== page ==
The hardest part of my process is the finale. It begins when the canvas I’m working begins to come together. Prior to that moment, it’s all intuitive, physical movement and dancing, sometimes (seemingly) without purpose. But then something happens. The piece moves from the unconscious realm of scribbles and splashes into consciousness and asks, ‘What is this?’
It’s not a sudden thing. It happens slowly over minutes or even hours. The piece starts to have an idea or a theme or a subject. It starts to mean something. And meaning is very conscious, very mental. It is the antithesis of the intuitive application of color and line. At that moment, all of the short circuiting I’ve done to my own tendency to make some THING on the canvas evaporates and some THING begins to call out from between the scribbles and the fields of color. . . . and it is time to answer, to resolve the painting.
When I get to this point, I usually take the canvas into the courtyard outside my studio, lean it against a wall and stand as far away as possible. I stare at it. Then I rotate it, four times. A good abstract piece ought to work pretty well no matter the orientation but deciding which end is up is a critical task in the resolution process. Deciding ‘up’ has a profound impact on meaning – and that’s what this phase is all about.
Once up is established, I mentally plan what I want to do to complete the piece. Are you hearing how different this is? Painting starts with no plan, no thought, no consciousness, just action application of pigment on canvas. But in the resolution phase, decisions are made (consciously), plans are created and step by step, the piece is finished. Deciding how to finish is usually a matter of subtracting – covering up or removing something that is not advancing the piece. It is rarely a matter of addition. If the piece is ready to be resolved, everything it needs is already there.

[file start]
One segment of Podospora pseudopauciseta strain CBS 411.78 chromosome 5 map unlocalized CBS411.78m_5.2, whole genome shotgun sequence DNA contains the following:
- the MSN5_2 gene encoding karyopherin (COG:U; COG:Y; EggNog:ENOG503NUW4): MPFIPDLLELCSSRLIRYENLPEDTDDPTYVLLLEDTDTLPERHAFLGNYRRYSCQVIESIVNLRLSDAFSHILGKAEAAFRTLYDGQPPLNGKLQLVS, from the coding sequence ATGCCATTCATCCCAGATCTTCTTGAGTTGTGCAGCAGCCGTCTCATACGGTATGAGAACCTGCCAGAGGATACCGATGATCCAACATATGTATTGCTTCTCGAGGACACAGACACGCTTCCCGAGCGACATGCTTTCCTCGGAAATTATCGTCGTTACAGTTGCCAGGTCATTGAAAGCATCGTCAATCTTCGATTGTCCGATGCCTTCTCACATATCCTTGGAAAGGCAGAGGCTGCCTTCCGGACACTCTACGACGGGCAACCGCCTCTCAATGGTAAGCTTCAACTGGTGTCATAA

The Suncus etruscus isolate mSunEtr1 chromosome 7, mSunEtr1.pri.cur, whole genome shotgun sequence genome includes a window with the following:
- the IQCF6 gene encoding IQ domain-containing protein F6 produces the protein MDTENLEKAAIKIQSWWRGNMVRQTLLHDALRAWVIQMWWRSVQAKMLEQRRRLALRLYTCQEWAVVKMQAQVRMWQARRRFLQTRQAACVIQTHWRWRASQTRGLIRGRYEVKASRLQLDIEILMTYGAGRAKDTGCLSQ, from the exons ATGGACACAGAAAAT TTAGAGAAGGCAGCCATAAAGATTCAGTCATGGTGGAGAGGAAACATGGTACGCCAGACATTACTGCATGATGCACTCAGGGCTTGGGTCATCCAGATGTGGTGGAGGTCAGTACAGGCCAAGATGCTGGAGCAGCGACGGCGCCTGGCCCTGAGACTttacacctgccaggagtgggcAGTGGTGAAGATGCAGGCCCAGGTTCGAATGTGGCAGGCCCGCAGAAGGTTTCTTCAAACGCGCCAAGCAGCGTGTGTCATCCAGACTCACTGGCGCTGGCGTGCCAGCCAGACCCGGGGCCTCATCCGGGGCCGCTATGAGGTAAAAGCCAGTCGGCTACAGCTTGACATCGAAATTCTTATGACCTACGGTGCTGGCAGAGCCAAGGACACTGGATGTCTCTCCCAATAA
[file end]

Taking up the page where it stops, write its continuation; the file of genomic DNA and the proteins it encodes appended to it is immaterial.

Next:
For example, if this work is trying to resolve as a landscape, maybe something with the suggestion of mountains and a lake, the worst thing to do would be to draw in those things, to add them to the piece. If it is trying to be a portrait, for God’s sake, don’t draw in the eyes or nose, or lips! Have the discipline and confidence to let the suggestion be enough. Instead, look for what interferes with that suggestion, look for what you might remove or paint over.
Resolution is most often a process of subtraction, rarely of addition.
That brings you to the final step: naming. This is a big deal. I go back and forth with it all the time. On the one side, the piece has made a suggestion to me of what it is. As an artist, a communicator, there is some rationale for communicating that suggestion in the title. However, if it is an abstract piece, by definition it is not a picture of a THING. And the suggestion I got as the artist may be very different from the suggestion a viewer might get. By naming the piece, I restrict and manipulate the viewer experience.
While the battle between these two points of view rages on, I have continued to name my pieces. But in my heart, I know it is a losing battle. I don’t believe it will be too long before everything is ‘Untitiled,’ or ‘Blue’ or ‘#4’ or something like that.
One final note of caution about this resolution phase. Sometimes you think you’ve resolved the piece, you are excited and proud. You pop the champagne and post the piece all over the Internet. Then you look at it two days later and realize you’re not finished! Happens all the time. Here’s my rule: I wait two days after resolving a piece before I proclaim it finished, before I share it all over the place. He who hesitates may be lost, but when it comes to resolution, a little pause is your friend.